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Princeton Weighs 'Grade Inflation' Plan
Thu Apr 8, 8:54 AM ET

PRINCETON, N.J. - Earning high marks at Princeton University may soon be a tougher task.

Faculty members and school officials are reviewing proposed changes to the university's grading system that would limit the number of A's that professors could award. The goal of the proposal made public this week is to lower the number of A's from the current 46 percent to 35 percent for undergraduate courses.

"Curbing grade inflation will require more aggressive steps than we have taken," said Nancy Weiss Malkiel, dean of Princeton's undergraduate college. She sent the proposal to faculty members on Tuesday, and they are due to vote on the proposal later this month.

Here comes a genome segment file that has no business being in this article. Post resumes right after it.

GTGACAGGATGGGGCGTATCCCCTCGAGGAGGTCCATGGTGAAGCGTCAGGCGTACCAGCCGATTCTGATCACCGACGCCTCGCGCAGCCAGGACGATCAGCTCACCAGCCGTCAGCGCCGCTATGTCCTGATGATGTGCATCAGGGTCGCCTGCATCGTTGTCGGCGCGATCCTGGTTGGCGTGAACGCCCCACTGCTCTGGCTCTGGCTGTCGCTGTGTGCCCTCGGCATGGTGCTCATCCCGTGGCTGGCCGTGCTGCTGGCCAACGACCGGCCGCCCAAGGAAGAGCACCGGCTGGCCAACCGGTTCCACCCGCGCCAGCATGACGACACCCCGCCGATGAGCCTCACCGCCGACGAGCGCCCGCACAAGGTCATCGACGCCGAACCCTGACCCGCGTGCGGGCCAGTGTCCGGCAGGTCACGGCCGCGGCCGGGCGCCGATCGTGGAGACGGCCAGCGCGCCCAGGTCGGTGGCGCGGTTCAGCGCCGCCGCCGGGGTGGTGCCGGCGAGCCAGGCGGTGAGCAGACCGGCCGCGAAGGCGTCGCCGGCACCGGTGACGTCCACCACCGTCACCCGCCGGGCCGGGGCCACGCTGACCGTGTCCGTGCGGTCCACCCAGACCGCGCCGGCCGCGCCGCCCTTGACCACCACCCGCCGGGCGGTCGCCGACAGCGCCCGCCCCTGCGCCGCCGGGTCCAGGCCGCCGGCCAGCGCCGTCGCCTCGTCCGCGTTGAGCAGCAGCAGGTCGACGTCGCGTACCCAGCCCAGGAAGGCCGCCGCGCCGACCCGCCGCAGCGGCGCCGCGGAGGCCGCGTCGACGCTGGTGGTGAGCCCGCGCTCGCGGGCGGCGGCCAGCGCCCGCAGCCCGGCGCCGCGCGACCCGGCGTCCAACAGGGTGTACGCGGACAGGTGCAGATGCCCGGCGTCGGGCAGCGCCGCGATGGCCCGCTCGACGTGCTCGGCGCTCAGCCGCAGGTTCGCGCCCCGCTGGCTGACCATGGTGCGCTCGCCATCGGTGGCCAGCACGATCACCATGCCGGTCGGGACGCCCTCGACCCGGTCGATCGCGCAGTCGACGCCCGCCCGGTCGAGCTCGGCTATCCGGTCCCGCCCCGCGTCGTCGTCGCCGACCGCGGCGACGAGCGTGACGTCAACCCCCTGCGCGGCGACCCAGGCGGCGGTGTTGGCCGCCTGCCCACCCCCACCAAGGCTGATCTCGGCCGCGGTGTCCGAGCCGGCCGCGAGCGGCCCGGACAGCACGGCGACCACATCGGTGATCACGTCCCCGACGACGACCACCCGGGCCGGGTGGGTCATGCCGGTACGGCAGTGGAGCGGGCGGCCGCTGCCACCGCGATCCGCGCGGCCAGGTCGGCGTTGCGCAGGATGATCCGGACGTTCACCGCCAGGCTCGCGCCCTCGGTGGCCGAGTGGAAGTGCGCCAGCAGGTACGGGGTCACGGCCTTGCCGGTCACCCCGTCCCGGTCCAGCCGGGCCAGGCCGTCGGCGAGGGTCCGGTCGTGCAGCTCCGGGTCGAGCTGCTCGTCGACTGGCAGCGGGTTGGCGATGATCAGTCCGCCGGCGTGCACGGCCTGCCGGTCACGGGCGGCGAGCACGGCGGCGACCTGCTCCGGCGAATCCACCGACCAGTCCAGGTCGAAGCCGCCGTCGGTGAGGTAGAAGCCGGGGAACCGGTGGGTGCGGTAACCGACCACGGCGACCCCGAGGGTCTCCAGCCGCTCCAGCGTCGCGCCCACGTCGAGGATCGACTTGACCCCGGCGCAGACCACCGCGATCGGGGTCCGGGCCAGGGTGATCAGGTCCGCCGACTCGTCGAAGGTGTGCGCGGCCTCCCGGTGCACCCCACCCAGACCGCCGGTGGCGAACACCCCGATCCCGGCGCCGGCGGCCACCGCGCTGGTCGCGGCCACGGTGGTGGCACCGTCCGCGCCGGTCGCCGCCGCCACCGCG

According to the proposal, grades could vary class by class, but each department would be expected to try to meet the limit on A's. It also would allow faculty members to see the grades for every department.

In her memo, Malkiel said that 65 percent of the graduating seniors in Princeton's class of 2002 had grade-point averages of B-plus or better, and fewer than 5 percent fell below B-minus. A student with a straight C average, she said, stood second to last.

Malkiel said several students have supported the plan, which has been under development for several years, but she expects some opposition to the proposal from faculty members.

"I know from our department chairs that they have some colleagues who say, 'No one is going to tell me how to grade,'" she told The New York Times.
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